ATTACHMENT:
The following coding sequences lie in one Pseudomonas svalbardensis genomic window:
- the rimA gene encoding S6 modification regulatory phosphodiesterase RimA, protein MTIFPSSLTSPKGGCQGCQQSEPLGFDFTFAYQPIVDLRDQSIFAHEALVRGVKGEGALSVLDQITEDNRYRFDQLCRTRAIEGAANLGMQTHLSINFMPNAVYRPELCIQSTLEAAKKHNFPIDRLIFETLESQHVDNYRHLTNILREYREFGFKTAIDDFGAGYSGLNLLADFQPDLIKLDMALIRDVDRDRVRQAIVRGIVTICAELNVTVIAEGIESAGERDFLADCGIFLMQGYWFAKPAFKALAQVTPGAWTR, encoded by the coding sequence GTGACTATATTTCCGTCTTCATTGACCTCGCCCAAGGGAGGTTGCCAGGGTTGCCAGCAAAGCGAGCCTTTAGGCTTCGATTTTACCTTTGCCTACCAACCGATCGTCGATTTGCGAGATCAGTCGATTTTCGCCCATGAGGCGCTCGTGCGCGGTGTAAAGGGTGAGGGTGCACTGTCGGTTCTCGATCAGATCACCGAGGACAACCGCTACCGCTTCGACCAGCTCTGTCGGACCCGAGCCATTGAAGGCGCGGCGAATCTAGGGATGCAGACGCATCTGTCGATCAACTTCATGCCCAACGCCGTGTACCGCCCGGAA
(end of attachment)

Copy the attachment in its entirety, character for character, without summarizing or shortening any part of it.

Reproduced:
The following coding sequences lie in one Pseudomonas svalbardensis genomic window:
- the rimA gene encoding S6 modification regulatory phosphodiesterase RimA, protein MTIFPSSLTSPKGGCQGCQQSEPLGFDFTFAYQPIVDLRDQSIFAHEALVRGVKGEGALSVLDQITEDNRYRFDQLCRTRAIEGAANLGMQTHLSINFMPNAVYRPELCIQSTLEAAKKHNFPIDRLIFETLESQHVDNYRHLTNILREYREFGFKTAIDDFGAGYSGLNLLADFQPDLIKLDMALIRDVDRDRVRQAIVRGIVTICAELNVTVIAEGIESAGERDFLADCGIFLMQGYWFAKPAFKALAQVTPGAWTR, encoded by the coding sequence GTGACTATATTTCCGTCTTCATTGACCTCGCCCAAGGGAGGTTGCCAGGGTTGCCAGCAAAGCGAGCCTTTAGGCTTCGATTTTACCTTTGCCTACCAACCGATCGTCGATTTGCGAGATCAGTCGATTTTCGCCCATGAGGCGCTCGTGCGCGGTGTAAAGGGTGAGGGTGCACTGTCGGTTCTCGATCAGATCACCGAGGACAACCGCTACCGCTTCGACCAGCTCTGTCGGACCCGAGCCATTGAAGGCGCGGCGAATCTAGGGATGCAGACGCATCTGTCGATCAACTTCATGCCCAACGCCGTGTACCGCCCGGAA